The Council will also bring small service suppliers under the composition scheme—an alternate method of taxation that allows small businesses with annual turnover up to Rs 1 crore to pay tax at a concessional rate as well as reduce the compliance cost.

An eligible dealer, mainly traders, manufacturers, and restaurants, can pay tax at a prescribed percentage of the business’ turnover every quarter, instead of paying tax at normal rate. However, they are not allowed to claim ITC.

“A composition scheme will be framed for small service suppliers. Threshold and composition charge will be decided by law and fitment committee,” Jaitley had said.

Besides, the GoM on ‘Modalities for Revenue Mobilisation in case of Natural Calamities and Disasters’ headed by Bihar Deputy Chief Minister Sushil Modi, will present its report to the Council next week.

The GoM was set up in line with what the Kerala government had asked after the devastating floods swept through the southern state in August, leading to severe loss of life and property. The panel is expected to devise a mechanism to raise additional funds to help states if they are affected by natural calamities.

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Source: Money Control
GST Annual Return And Audit: Complexities Galore

GST Annual Return And Audit: Complexities Galore

In less than 30 days from now, over 1.15 crore taxpayers will have to file the Goods and Services annual return and audit forms. Made available by the government in September this year, the forms require businesses to not only consolidate information that they have been filing in monthly returns but also reconcile it. Both the forms are fraught with complexities and given that many companies have only now engaged auditors, it would be near impossible to meet the Dec. 31 deadline, experts told BloombergQuint.

GST Annual Return: Surprises

The annual return Form 9 is essentially consolidation of information that taxpayers have been filing via summary return Form 3B and outward supplies Form GSTR 1. It requires consolidation of outward and inward supplies, input tax credit, tax paid, GST demands and refunds.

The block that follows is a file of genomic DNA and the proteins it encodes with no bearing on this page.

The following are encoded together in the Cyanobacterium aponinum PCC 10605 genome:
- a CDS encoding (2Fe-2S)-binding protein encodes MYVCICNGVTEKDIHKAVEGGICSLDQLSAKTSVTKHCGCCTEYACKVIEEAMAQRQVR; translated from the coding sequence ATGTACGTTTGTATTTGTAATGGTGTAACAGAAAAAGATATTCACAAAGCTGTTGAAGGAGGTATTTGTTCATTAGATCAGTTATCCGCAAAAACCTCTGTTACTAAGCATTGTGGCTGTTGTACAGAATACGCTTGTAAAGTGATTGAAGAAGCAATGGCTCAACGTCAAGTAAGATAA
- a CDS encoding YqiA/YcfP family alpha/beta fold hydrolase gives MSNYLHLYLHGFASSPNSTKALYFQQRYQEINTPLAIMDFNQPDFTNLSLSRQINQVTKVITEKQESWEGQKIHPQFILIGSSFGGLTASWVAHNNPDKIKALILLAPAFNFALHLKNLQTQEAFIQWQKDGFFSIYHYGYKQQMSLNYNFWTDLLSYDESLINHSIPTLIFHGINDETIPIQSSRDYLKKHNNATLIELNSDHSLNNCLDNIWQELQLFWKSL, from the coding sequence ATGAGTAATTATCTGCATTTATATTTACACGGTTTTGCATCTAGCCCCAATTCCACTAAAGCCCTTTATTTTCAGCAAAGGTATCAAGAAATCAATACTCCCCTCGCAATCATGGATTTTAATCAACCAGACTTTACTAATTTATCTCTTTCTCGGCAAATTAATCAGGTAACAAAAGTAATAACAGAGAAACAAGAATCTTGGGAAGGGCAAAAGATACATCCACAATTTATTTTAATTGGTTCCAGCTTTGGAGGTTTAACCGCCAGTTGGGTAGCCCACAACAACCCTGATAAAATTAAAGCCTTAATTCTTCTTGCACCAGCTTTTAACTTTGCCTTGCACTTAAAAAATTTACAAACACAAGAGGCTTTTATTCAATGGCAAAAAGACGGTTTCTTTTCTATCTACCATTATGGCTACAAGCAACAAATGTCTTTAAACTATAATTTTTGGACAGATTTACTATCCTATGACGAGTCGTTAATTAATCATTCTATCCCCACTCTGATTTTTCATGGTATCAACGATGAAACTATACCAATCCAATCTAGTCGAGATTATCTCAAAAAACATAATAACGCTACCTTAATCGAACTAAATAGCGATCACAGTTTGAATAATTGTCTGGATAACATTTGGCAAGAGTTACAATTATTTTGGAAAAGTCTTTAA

There are two key areas of concerns in Form 9: requirement of HSN Code for input side and bifurcation of input tax credit or ITC.

The HSN Code Problem:

HSN codes are prescribed by the government to classify goods and services. So far, a buyer while filing Form 3B and GSTR 1 didn’t have to mention the HSN codes of the inputs—i.e. goods bought from a vendor. But the annual return form requires them to do this classification. This is new information altogether that needs to be given and companies’ ERP systems are not geared to give input classifications, Jigar Doshi, an indirect tax partner at SKP Business Consulting, pointed out.

Ritesh Kanodia, a partner at Dhruva Advisors questioned the need for this data.

“The liability for a taxpayer arises only on account of HSN of goods and services he sells and their rate of tax. The HSN of the vendor is not his liability. He merely takes credit for what he has paid for the inputs. He is not going to get into the debate of what is the HSN of the inputs, the rate of tax on them, etc.”

Ritesh Kanodia, Partner, Dhruva Advisors

So there is no need for him to get into the HSN for inputs and many companies won’t even have this data, he said.

ITC Bifurcation Problem: 

The annual return requires a three-way split of ITC availed into inputs, input services, and capital goods credits, Doshi said. But in the reporting so far, there was no concept of ITC bifurcation, Kanodia added. He explained the issue by way of an illustration—let’s say, we purchase some machinery. That is a fixed asset. So the credit has been taken as capital goods. If I purchase some inputs, credit has been taken as that and similarly for input services. What has been reported in Form 3B so far is the total figure.

“This data is not appearing anywhere else. Credit is available to me, I can consume that credit. Capital goods—I can understand—because there are certain rules around capital goods. But why do I need this bifurcation for input and input service?”

Ritesh Kanodia, Partner, Dhruva Advisors

That’s another layer of complication which has been added in the annual return form, he said.

GST Audit: Complexities

The complexities in the annual return form pale in comparison to what the audit process entails, both the experts pointed out.

Divided in two parts, the GST Audit Form 9C needs to be filed by a taxpayer who has an aggregate annual turnover exceeding Rs 2 crore. It requires companies to reconcile turnover declared in the financial statement and annual return, tax liability and tax paid, input tax credit availed and reported. Any liability arising out of non-reconciliation also needs to be specified.

This form is trying to dissect the entire financial statement—P&L and balance sheet— and compare the numbers on the outward-inward side and the tax-paid side with the annual return numbers which have been disclosed, Doshi said.